Business Insider reported that job postings with hiring incentives have doubled in a year. The offer of a sign-on bonus can get candidates in the door. However, judging character is important because you run the risk of hiring someone who takes the bonus and leaves shortly afterward. You may require that your new employee meet certain requirements, such as completing a probationary period, before receiving the bonus. Or, pay the bonus in increments. Make sure you spell out these details upfront in your offer.
Employers are responding to competitiveness by reducing the amount of time it takes to go from a potential candidate’s first inquiry to offering the candidate the position. The key is to quicken the process while maintaining the quality. Review resumes within a day and quickly contact references. Text job candidates instead of using email or phone. Stay in communication with updates during the process. Prepare a basic set of interview questions in advance that you can adapt to each candidate.
Some aspects can’t be hurried or dispensed with just to save time. For example, you’ll want to have candidates visit your place of business to demonstrate their driving skills. But by speeding the process in simple ways, you can avoid making a rush to judgment.
The pandemic has shown that employees more than ever want trust and respect. They want to feel they are a valuable part of the team. Review your company “culture.” Do you work well with your team? Do you listen to suggestions and feedback? How do you show your support? Are your trucks, equipment, units, sinks, and supplies in the best possible shape?
Get the perspective of your current employees. What do they like best about their jobs and about working for you? Show prospective employees that you take pride in your business and your drivers, and that will go a long way to getting them on board and keeping them in the long run.
Hiring during the pandemic may involve a greater investment of your time and effort (and possibly marketing budget).
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You should be prepared to meet the need for temporary help that can occur suddenly during the pandemic. It may happen that one of your drivers comes down with or is exposed to the virus and will be out of action or in quarantine for several days or weeks. Or, it may be that business is booming, and you’ll need another driver for the entire season.
Temp agencies and internet job boards are immediate go-to sources. In today’s gig economy, it may actually be a little easier to find someone willing to work for a few days or weeks compared to full-time employment. In addition, look for other ways to improve your recruiting:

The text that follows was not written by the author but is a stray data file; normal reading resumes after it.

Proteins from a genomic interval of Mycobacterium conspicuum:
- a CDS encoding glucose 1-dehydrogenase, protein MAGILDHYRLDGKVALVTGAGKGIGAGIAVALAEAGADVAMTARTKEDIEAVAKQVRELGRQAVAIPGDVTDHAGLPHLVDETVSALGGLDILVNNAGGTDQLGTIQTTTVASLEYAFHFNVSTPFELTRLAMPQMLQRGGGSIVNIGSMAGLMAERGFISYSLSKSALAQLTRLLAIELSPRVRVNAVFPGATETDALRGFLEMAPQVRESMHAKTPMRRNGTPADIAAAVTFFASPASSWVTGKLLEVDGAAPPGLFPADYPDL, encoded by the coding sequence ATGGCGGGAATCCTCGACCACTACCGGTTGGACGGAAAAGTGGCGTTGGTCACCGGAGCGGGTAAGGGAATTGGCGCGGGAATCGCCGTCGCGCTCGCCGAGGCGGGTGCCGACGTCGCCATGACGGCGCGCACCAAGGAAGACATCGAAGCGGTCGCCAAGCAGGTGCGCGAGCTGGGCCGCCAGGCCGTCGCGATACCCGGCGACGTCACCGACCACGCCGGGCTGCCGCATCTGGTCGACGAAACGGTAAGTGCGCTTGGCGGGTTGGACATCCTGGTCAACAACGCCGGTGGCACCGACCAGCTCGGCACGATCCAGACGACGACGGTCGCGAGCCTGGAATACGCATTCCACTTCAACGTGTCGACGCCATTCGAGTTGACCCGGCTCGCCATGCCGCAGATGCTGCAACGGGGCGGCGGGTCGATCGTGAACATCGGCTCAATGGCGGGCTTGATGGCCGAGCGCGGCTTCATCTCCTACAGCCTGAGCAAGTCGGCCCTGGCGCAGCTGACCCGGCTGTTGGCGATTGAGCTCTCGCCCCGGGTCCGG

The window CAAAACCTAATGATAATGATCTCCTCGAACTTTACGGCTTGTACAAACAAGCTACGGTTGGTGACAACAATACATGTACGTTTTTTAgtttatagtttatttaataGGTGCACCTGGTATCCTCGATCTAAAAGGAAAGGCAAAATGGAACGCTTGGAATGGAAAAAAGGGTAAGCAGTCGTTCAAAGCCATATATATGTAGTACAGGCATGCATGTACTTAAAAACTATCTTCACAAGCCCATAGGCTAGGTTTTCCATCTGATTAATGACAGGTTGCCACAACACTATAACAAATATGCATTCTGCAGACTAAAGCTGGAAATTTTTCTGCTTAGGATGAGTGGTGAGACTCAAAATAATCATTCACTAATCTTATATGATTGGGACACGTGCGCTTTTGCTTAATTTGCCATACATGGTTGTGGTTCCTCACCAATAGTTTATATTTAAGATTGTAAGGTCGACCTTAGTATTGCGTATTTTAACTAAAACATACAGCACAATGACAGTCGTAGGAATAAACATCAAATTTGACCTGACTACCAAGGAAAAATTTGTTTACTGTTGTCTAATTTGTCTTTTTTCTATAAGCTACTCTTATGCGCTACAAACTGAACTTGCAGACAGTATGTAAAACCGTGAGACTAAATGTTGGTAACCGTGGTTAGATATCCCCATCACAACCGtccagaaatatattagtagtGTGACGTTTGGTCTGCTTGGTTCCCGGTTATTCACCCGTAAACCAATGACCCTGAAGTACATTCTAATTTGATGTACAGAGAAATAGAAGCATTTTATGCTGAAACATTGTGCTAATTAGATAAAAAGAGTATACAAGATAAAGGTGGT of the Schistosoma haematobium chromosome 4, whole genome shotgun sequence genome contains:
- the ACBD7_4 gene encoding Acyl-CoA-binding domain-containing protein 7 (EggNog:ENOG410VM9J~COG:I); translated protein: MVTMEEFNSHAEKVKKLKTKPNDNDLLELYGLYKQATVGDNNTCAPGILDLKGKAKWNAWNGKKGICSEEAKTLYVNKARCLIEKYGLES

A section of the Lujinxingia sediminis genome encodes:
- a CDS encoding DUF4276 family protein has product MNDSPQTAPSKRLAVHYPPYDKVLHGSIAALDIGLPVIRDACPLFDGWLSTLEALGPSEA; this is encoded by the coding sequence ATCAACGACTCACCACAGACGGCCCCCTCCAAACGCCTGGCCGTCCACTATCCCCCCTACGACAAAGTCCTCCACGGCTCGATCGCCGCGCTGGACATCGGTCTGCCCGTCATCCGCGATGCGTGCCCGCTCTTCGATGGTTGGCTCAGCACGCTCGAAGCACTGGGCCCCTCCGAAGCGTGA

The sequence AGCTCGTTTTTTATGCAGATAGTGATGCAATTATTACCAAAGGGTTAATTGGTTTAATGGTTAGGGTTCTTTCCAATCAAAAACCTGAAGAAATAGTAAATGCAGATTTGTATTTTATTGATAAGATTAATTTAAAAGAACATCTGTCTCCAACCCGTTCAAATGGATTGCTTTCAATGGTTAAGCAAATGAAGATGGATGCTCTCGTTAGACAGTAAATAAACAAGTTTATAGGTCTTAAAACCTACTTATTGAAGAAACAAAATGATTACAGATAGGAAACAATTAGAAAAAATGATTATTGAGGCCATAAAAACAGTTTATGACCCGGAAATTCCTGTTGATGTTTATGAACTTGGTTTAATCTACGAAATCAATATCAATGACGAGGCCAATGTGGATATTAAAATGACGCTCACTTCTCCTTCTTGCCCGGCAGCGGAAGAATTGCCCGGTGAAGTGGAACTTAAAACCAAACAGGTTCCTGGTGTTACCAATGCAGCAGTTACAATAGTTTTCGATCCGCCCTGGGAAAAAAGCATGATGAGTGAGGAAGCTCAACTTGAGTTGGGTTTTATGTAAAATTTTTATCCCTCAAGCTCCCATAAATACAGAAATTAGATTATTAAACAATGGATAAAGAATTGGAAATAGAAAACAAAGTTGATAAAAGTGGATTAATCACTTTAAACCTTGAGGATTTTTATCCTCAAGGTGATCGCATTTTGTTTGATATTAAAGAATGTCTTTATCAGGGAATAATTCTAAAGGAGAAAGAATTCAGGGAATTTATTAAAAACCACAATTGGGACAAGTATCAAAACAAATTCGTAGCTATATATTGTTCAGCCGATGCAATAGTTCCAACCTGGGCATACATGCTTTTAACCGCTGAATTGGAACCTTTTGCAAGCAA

Have your job description on file, updated with any changes you’ve made in response to the pandemic, such as increased compensation. Detail job responsibilities and the anticipated time frame of the job.
You don’t have to start from scratch every time you need a temp. Potential candidates include:
There may be job candidates who don’t have the level of skill that meet your needs. Can candidates with the potential but not the experience make the grade if you spend extra time on their training?
Hiring a temp is like a probationary period for both the employee and the employer. You’re both checking each other out. When you’re both mutually satisfied in the short term, it opens the door to future temp work or to ease into a full-time gig.
An important part of the recruiting process is how you present your response to the pandemic to your potential hire. A principal reason that so many people have retired, quit the workforce, or switched jobs was fear of catching the COVID-19 virus. To overcome a potential candidate’s infection fears, you’ll have to give them the confidence that they will feel safe in your work environment.
Can you ask a prospective employee if he or she has been vaccinated? What precautions do you have to take in the workplace to protect workers from COVID? If one of your drivers contracts the virus, when can they go back to work? PROs have many questions about COVID in the workplace, and information and guidance may change as the pandemic evolves.
To address the specific aspects of the portable sanitation industry, the best starting point is Portable Sanitation Association International. PSAI offers excellent guidance under its “COVID-19 Resources” page. Information includes:
Just another great reason to join PSAI!
OSHA and the CDC provide comprehensive information and guidance for the workplace environment.
A good place to start is to review the Centers for Disease Control (CDC) guidance under “What to Do If You Are Sick” and “Quarantine and Isolation.”
For an introduction to more specific information in the workplace, OSHA has a helpful FAQ page. Questions are grouped by topic, including:
For more detailed info, OSHA’s COVID-19 Safety and Health Topics page provides the most recent guidance to help employers protect their workers and comply with OSHA requirements during the pandemic.
Also, check the U.S. Equal Employment Opportunity Commission site “What You Should Know About COVID-19 and the ADA, the Rehabilitation Act, and Other EEO Laws.” This helpful Q&A page includes a section on “Hiring and Onboarding.”
(If you have fewer than 15 employees, your business isn’t covered by the ADA. However, it’s recommended that employers should conduct themselves as if they were covered.)
Finally, review your state’s website for additional general guidance on COVID as well as information and requirements that are specific to your state.
Now, it’s your turn. How has hiring changed for your business since the pandemic has started? What new strategies have you tried to promote your business for hiring? New job sites? New incentives? What has worked for you, and what hasn’t? Let us know!
Send your answer to firstname.lastname@example.org or message JohnTalk on Facebook, LinkedIn, or Twitter. You can also leave a reply at the bottom of this page.